April 30, 2019 / 5:29 AM / 6 months ago

New funds targeting China's Nasdaq-style tech board in hot demand

SHANGHAI (Reuters) - China’s first batch of mutual funds targeting Shanghai’s Nasdaq-style technology board have sold out quickly, reflecting keen investor interest in the sector and also raising concerns about price bubbles on the new board set to launch as early as June.

FILE PHOTO - Investors monitor stock information at a brokerage house in Fuyang, Anhui province, China February 25, 2019. REUTERS/Stringer

Seven fund houses, including E Fund Management Co, Harvest Fund Management and China Universal Asset Management each aimed to raise up to 1 billion yuan ($148.4 million) in their newly-launched tech-focused funds, and all hit their fundraising target on the first day of sales.

Shanghai’s Science & Technology Innovation board will give investors exposure to firms in the country’s “strategic sectors” such as semiconductors, biotech, artificial intelligence and high-end manufacturing.

E Fund said its new fund, which launched on Friday, was roughly 10 times oversubscribed. On Tuesday, six other tech funds stopped taking fresh subscriptions following Monday’s launch, citing oversubscription.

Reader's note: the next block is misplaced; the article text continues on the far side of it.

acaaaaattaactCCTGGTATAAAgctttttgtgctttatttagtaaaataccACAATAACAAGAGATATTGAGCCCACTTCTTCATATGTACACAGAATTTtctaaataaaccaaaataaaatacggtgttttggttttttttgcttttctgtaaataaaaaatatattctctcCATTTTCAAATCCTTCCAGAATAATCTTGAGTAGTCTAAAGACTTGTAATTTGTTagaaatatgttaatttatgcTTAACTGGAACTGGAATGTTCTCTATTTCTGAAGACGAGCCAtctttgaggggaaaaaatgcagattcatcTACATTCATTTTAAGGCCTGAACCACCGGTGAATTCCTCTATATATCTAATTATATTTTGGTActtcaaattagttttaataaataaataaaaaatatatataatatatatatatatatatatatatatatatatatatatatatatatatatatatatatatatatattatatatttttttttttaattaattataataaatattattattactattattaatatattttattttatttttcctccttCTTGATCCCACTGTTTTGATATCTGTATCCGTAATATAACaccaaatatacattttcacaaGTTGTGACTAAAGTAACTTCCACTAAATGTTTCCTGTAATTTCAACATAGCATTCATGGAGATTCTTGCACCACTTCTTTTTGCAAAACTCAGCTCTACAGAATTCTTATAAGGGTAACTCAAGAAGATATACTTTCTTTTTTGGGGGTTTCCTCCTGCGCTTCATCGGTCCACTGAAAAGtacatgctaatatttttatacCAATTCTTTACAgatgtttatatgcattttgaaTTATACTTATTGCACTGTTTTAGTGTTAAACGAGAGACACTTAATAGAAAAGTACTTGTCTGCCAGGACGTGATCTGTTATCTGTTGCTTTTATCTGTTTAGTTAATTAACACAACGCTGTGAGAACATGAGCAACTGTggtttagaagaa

The seven funds attracted investor subscriptions totaling 100 billion yuan, official media reported.

Roughly 80 tech-focused funds are now in the queue awaiting regulatory approval, as fund managers seek to capitalize on investor enthusiasm.

Yang Hongxun, Shanghai-based analyst at investment consultancy Shandong Shenguang, said the hot reception of the new tech funds foreshadows frothy prices.

“You will likely see pumps and dumps on the new tech board,” Yang said, adding he’s also worried about the quality of the companies to be listed there.

There will be no limits on how much a stock can rise or fall during the first five days of trading on the new board, after which shares are subject to a trading limit of 20 percent on each side, compared with 10 percent under current trading rules.

Scrapping price limits during the first few days of trading will be good for the market, said Yuan Yuwei, a Shanghai-based hedge fund manager. “Without the limits, bulls and bears can have their duels free from interference.”

Reporting by Samuel Shen and John Ruwitch; Editing by Jacqueline Wong

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